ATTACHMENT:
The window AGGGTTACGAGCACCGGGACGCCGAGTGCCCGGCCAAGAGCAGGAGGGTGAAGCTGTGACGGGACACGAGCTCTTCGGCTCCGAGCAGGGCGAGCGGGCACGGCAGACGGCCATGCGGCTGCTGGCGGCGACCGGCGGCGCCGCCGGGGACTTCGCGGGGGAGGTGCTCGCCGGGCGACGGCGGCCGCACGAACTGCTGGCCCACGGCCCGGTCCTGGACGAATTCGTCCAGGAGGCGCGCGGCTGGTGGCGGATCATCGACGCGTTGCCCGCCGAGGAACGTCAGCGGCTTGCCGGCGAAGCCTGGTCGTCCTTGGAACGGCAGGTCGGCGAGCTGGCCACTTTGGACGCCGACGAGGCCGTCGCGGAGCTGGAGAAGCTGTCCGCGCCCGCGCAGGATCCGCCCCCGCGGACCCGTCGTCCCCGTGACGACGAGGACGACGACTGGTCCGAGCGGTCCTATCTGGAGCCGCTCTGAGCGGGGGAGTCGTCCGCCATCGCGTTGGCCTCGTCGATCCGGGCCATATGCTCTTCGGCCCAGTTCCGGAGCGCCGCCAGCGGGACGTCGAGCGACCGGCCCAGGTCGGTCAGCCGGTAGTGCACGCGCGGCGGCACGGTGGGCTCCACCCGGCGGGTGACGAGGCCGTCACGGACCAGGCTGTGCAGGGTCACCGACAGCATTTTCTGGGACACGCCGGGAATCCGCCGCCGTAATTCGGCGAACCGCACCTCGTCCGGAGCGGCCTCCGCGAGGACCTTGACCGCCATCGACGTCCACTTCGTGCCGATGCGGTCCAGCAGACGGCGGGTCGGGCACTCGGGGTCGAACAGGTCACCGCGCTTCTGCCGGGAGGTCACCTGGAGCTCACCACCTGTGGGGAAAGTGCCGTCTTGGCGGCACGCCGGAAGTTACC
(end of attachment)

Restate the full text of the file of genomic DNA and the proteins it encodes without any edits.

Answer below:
The window AGGGTTACGAGCACCGGGACGCCGAGTGCCCGGCCAAGAGCAGGAGGGTGAAGCTGTGACGGGACACGAGCTCTTCGGCTCCGAGCAGGGCGAGCGGGCACGGCAGACGGCCATGCGGCTGCTGGCGGCGACCGGCGGCGCCGCCGGGGACTTCGCGGGGGAGGTGCTCGCCGGGCGACGGCGGCCGCACGAACTGCTGGCCCACGGCCCGGTCCTGGACGAATTCGTCCAGGAGGCGCGCGGCTGGTGGCGGATCATCGACGCGTTGCCCGCCGAGGAACGTCAGCGGCTTGCCGGCGAAGCCTGGTCGTCCTTGGAACGGCAGGTCGGCGAGCTGGCCACTTTGGACGCCGACGAGGCCGTCGCGGAGCTGGAGAAGCTGTCCGCGCCCGCGCAGGATCCGCCCCCGCGGACCCGTCGTCCCCGTGACGACGAGGACGACGACTGGTCCGAGCGGTCCTATCTGGAGCCGCTCTGAGCGGGGGAGTCGTCCGCCATCGCGTTGGCCTCGTCGATCCGGGCCATATGCTCTTCGGCCCAGTTCCGGAGCGCCGCCAGCGGGACGTCGAGCGACCGGCCCAGGTCGGTCAGCCGGTAGTGCACGCGCGGCGGCACGGTGGGCTCCACCCGGCGGGTGACGAGGCCGTCACGGACCAGGCTGTGCAGGGTCACCGACAGCATTTTCTGGGACACGCCGGGAATCCGCCGCCGTAATTCGGCGAACCGCACCTCGTCCGGAGCGGCCTCCGCGAGGACCTTGACCGCCATCGACGTCCACTTCGTGCCGATGCGGTCCAGCAGACGGCGGGTCGGGCACTCGGGGTCGAACAGGTCACCGCGCTTCTGCCGGGAGGTCACCTGGAGCTCACCACCTGTGGGGAAAGTGCCGTCTTGGCGGCACGCCGGAAGTTACC